Convicted, 7th of March, 1777, of robbing the Ashmolean Museum at Oxford
WHEN Lord Thurlow was Chancellor of England some villains broke into his house, in Great Ormond Street, and stole thereout the Great Seal of England, which was never recovered, nor were the thieves known. We have heard also of a valuable diamond being stolen from the late Duke of Cumberland while going into the theatre in the Haymarket to see the bubble of the bottle-conjurer. It is also a fact that the Duke of Beaufort was robbed of his diamond Order of St George as he went to Court on a Royal birthday; but we have yet to tell that a museum was robbed of its curious medals.
Peter Le Maitre was a French teacher at Oxford, and, being supposed a man of industry and good morals, he was indulged with free admission to the Ashmolean Museum. Thither he frequently went, and appeared very studious over the rare books and other valuable curiosities there deposited. He was left alone to his researches. At one of such times he stole two medals, and at another he secreted himself until the doors (without the keeper's suspecting anyone was there) were locked for the night. When all had retired he came from his lurking-place and broke open the cabinet where the medals were locked up, and possessed himself of its contents; then he wrenched a bar from a window and, unsuspected, made his escape.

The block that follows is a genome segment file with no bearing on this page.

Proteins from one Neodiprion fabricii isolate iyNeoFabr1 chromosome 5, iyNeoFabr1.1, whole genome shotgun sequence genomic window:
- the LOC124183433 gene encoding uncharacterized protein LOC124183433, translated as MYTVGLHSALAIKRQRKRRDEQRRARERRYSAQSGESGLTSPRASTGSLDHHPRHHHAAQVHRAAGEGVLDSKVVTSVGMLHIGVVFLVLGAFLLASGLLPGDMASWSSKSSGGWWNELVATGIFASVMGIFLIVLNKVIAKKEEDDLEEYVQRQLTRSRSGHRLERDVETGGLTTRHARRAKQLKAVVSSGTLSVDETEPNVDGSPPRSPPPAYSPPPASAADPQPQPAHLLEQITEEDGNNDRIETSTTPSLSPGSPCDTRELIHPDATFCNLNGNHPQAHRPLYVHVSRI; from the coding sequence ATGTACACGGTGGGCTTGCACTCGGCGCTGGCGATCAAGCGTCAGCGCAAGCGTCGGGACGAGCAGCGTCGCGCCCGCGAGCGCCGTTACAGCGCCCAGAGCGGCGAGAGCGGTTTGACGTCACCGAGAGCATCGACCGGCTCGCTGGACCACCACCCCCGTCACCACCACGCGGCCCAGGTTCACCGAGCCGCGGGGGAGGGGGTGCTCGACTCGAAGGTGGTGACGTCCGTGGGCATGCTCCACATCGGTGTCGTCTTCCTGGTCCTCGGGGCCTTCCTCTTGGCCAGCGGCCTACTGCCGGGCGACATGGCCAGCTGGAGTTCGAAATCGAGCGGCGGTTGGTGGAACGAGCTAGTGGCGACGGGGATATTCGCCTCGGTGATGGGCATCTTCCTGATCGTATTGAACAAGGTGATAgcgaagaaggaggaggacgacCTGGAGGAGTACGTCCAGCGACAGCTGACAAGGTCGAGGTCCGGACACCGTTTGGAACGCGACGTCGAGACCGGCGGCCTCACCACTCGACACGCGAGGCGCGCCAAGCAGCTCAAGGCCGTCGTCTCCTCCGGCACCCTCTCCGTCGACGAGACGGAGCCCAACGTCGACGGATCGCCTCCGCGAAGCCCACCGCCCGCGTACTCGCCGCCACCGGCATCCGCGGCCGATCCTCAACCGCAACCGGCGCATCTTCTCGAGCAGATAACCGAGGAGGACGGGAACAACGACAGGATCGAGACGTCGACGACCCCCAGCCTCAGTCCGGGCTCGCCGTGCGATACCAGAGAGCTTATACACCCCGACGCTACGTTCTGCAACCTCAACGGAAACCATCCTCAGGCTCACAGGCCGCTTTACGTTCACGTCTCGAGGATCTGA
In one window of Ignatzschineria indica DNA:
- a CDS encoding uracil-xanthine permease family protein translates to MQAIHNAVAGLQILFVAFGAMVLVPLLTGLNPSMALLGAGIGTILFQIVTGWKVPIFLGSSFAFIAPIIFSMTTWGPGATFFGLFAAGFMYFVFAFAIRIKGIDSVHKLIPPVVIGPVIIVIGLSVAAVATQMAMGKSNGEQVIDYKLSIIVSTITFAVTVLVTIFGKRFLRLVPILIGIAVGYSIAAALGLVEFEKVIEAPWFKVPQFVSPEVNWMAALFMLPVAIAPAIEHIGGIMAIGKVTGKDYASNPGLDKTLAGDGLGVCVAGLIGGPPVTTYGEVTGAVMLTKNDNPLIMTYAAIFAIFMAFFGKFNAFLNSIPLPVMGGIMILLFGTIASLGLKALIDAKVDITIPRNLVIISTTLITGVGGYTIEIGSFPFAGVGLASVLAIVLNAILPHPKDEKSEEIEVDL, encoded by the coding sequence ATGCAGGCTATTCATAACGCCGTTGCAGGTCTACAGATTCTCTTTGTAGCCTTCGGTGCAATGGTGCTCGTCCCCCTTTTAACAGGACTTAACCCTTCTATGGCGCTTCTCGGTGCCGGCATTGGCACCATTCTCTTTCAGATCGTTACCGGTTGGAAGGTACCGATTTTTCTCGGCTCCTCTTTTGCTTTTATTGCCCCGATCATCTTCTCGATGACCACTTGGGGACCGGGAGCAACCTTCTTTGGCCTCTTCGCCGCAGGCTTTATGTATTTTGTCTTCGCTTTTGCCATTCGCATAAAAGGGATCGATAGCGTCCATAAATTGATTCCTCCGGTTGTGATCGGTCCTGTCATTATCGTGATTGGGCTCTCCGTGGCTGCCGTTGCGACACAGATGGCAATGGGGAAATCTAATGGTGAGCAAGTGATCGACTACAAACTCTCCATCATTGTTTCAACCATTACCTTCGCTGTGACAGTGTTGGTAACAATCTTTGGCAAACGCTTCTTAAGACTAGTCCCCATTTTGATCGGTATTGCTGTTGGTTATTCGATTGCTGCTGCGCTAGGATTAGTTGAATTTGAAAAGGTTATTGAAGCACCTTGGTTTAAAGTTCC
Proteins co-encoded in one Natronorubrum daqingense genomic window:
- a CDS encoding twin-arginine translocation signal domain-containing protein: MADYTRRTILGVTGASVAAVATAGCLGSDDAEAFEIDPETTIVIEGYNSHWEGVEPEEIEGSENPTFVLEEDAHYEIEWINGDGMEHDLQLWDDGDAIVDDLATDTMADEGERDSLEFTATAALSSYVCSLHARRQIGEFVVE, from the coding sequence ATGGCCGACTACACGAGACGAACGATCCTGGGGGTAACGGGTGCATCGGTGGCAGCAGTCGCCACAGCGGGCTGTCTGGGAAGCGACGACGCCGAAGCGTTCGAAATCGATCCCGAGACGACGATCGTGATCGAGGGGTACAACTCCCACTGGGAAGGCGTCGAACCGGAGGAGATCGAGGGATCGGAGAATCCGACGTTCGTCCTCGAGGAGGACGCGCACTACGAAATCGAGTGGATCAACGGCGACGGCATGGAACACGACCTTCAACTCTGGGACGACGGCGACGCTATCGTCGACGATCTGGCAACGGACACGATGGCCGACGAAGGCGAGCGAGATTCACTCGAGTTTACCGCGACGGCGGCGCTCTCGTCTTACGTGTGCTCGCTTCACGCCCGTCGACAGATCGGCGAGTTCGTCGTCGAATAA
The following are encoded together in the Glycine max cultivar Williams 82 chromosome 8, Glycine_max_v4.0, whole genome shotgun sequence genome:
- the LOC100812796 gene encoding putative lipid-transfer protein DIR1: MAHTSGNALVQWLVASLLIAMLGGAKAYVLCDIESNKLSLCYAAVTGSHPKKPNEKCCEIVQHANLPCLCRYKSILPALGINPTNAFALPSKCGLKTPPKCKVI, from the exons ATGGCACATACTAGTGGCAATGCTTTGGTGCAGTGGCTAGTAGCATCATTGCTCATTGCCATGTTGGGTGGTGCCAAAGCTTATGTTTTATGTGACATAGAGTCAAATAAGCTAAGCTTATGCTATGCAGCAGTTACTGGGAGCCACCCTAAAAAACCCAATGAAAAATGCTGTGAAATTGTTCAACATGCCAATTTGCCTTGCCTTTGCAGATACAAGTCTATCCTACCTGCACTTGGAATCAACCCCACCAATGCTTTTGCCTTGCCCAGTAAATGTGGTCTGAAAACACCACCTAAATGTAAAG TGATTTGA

The college was thrown into the utmost consternation on finding their museum thus plundered. Some were suspected, but least of all Le Maitre, until it was discovered that he had privately left the city in a post-chaise, and that he had pledged two of the stolen medals to pay the post-boys. This left little doubt but that he was the ungrateful thief. He was advertised and described, and by this means apprehended in Ireland. He had first fled to Norwich, where he sold a variety of gold chains and various valuable coins. He was conveyed back to Oxford, in order to take his trial; and thereon it appeared that two of the stolen medals were found in a bureau in his lodgings of which he had the use, and two more were traced to the persons to whom he had sold them.
He had little to offer in his defence and, on the clearest evidence, the jury found him guilty. Upon argument it was found that no punishment adequate to the crime could be inflicted; and Monsieur Le Maitre paid the penalty of his offence by five years' hard labour at ballast-heaving on the River Thames.